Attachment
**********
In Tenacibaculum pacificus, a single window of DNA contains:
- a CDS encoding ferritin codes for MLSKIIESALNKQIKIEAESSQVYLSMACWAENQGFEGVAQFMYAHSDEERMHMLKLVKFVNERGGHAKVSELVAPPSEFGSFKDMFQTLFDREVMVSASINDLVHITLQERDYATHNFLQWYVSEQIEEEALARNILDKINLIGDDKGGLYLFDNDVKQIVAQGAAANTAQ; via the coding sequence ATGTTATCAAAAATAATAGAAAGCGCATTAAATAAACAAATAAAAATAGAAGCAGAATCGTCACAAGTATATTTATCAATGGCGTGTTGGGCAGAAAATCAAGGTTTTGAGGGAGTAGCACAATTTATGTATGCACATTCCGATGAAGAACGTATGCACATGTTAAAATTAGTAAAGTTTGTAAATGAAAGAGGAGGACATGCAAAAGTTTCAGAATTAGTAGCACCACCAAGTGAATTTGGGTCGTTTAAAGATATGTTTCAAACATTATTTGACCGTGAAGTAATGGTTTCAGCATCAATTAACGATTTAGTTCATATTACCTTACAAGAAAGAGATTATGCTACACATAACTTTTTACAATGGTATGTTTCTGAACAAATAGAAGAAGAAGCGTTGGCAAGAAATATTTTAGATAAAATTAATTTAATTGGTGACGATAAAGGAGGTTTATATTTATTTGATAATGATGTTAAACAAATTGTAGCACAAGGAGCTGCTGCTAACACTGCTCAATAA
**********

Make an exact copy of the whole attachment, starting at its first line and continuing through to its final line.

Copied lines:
In Tenacibaculum pacificus, a single window of DNA contains:
- a CDS encoding ferritin codes for MLSKIIESALNKQIKIEAESSQVYLSMACWAENQGFEGVAQFMYAHSDEERMHMLKLVKFVNERGGHAKVSELVAPPSEFGSFKDMFQTLFDREVMVSASINDLVHITLQERDYATHNFLQWYVSEQIEEEALARNILDKINLIGDDKGGLYLFDNDVKQIVAQGAAANTAQ; via the coding sequence ATGTTATCAAAAATAATAGAAAGCGCATTAAATAAACAAATAAAAATAGAAGCAGAATCGTCACAAGTATATTTATCAATGGCGTGTTGGGCAGAAAATCAAGGTTTTGAGGGAGTAGCACAATTTATGTATGCACATTCCGATGAAGAACGTATGCACATGTTAAAATTAGTAAAGTTTGTAAATGAAAGAGGAGGACATGCAAAAGTTTCAGAATTAGTAGCACCACCAAGTGAATTTGGGTCGTTTAAAGATATGTTTCAAACATTATTTGACCGTGAAGTAATGGTTTCAGCATCAATTAACGATTTAGTTCATATTACCTTACAAGAAAGAGATTATGCTACACATAACTTTTTACAATGGTATGTTTCTGAACAAATAGAAGAAGAAGCGTTGGCAAGAAATATTTTAGATAAAATTAATTTAATTGGTGACGATAAAGGAGGTTTATATTTATTTGATAATGATGTTAAACAAATTGTAGCACAAGGAGCTGCTGCTAACACTGCTCAATAA